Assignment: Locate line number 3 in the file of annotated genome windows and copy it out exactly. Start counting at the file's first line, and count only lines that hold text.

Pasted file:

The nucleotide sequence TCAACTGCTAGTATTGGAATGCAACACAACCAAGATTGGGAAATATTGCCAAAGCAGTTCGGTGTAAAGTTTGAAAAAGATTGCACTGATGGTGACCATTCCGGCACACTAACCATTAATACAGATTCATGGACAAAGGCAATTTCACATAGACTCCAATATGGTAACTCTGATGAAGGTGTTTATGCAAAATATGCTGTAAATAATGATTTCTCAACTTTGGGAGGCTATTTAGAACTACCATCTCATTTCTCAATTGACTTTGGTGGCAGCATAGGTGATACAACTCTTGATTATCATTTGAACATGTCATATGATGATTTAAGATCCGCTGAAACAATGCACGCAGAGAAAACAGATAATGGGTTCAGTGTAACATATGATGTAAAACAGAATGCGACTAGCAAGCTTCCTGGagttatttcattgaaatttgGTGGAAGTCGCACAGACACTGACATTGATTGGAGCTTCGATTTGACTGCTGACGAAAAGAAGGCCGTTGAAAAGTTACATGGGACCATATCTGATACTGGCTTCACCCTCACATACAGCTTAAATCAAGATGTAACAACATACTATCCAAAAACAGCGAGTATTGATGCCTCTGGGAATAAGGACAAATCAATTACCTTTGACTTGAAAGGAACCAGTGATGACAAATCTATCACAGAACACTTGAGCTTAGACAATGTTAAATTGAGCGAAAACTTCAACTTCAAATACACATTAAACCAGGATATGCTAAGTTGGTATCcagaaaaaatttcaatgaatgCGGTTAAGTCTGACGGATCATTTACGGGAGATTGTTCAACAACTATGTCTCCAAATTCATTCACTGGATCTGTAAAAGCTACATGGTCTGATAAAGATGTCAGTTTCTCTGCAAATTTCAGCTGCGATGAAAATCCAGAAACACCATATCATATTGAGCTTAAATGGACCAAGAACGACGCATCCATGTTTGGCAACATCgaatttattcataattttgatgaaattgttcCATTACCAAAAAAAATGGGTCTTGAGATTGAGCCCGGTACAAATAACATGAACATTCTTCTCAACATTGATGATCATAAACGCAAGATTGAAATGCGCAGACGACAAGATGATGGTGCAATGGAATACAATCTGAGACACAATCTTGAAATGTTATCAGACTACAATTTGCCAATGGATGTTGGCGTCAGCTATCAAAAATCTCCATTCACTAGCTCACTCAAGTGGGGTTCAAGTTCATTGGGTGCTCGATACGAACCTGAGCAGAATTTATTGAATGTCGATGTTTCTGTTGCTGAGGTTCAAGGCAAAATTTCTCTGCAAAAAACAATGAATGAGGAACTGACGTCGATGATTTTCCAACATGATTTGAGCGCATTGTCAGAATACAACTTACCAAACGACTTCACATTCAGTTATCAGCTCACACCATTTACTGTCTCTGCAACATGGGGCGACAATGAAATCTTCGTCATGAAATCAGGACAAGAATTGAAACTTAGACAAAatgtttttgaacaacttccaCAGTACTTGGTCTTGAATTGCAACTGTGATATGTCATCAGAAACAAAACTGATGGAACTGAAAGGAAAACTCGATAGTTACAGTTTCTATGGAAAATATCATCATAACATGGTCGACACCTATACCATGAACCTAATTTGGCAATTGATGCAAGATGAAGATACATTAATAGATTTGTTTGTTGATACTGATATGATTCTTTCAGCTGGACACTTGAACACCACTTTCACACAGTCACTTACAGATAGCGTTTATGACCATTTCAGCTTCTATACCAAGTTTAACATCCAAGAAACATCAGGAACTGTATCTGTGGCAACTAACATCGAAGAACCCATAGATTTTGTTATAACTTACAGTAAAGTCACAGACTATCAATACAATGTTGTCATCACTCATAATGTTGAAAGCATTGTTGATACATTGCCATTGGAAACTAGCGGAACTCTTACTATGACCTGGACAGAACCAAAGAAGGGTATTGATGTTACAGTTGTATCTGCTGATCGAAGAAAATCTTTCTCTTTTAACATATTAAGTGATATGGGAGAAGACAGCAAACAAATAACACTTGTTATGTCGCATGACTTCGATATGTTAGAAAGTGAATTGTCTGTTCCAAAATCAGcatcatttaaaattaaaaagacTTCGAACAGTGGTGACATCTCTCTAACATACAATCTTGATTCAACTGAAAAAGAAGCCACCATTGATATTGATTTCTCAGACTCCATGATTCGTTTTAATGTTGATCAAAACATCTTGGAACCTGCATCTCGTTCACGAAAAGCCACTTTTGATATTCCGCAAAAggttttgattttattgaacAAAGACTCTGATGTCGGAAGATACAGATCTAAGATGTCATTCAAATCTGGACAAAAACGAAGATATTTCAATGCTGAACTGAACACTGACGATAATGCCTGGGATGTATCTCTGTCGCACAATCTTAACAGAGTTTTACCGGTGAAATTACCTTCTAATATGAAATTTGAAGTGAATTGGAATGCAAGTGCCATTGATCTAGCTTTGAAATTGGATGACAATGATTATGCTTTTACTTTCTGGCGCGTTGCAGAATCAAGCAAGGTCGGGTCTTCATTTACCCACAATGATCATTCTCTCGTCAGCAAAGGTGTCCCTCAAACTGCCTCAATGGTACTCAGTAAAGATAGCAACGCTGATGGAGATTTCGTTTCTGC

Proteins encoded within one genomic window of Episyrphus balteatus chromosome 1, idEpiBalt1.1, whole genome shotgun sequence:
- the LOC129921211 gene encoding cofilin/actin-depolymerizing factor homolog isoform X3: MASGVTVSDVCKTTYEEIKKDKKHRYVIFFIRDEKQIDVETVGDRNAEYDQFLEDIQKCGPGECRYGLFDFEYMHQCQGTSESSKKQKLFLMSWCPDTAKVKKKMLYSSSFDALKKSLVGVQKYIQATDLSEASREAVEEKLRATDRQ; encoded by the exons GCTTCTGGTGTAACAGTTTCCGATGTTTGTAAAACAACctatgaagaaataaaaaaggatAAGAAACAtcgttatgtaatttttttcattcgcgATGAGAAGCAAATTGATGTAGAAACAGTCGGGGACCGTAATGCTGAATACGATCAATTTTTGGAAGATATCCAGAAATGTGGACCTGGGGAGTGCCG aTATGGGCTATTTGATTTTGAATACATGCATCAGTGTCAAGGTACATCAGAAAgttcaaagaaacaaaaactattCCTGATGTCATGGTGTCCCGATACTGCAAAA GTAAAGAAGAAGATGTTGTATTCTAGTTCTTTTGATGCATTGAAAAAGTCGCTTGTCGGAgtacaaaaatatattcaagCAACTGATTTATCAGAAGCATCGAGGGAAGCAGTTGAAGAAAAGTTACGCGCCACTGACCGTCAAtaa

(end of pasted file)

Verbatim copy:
- the LOC129921211 gene encoding cofilin/actin-depolymerizing factor homolog isoform X3: MASGVTVSDVCKTTYEEIKKDKKHRYVIFFIRDEKQIDVETVGDRNAEYDQFLEDIQKCGPGECRYGLFDFEYMHQCQGTSESSKKQKLFLMSWCPDTAKVKKKMLYSSSFDALKKSLVGVQKYIQATDLSEASREAVEEKLRATDRQ; encoded by the exons GCTTCTGGTGTAACAGTTTCCGATGTTTGTAAAACAACctatgaagaaataaaaaaggatAAGAAACAtcgttatgtaatttttttcattcgcgATGAGAAGCAAATTGATGTAGAAACAGTCGGGGACCGTAATGCTGAATACGATCAATTTTTGGAAGATATCCAGAAATGTGGACCTGGGGAGTGCCG aTATGGGCTATTTGATTTTGAATACATGCATCAGTGTCAAGGTACATCAGAAAgttcaaagaaacaaaaactattCCTGATGTCATGGTGTCCCGATACTGCAAAA GTAAAGAAGAAGATGTTGTATTCTAGTTCTTTTGATGCATTGAAAAAGTCGCTTGTCGGAgtacaaaaatatattcaagCAACTGATTTATCAGAAGCATCGAGGGAAGCAGTTGAAGAAAAGTTACGCGCCACTGACCGTCAAtaa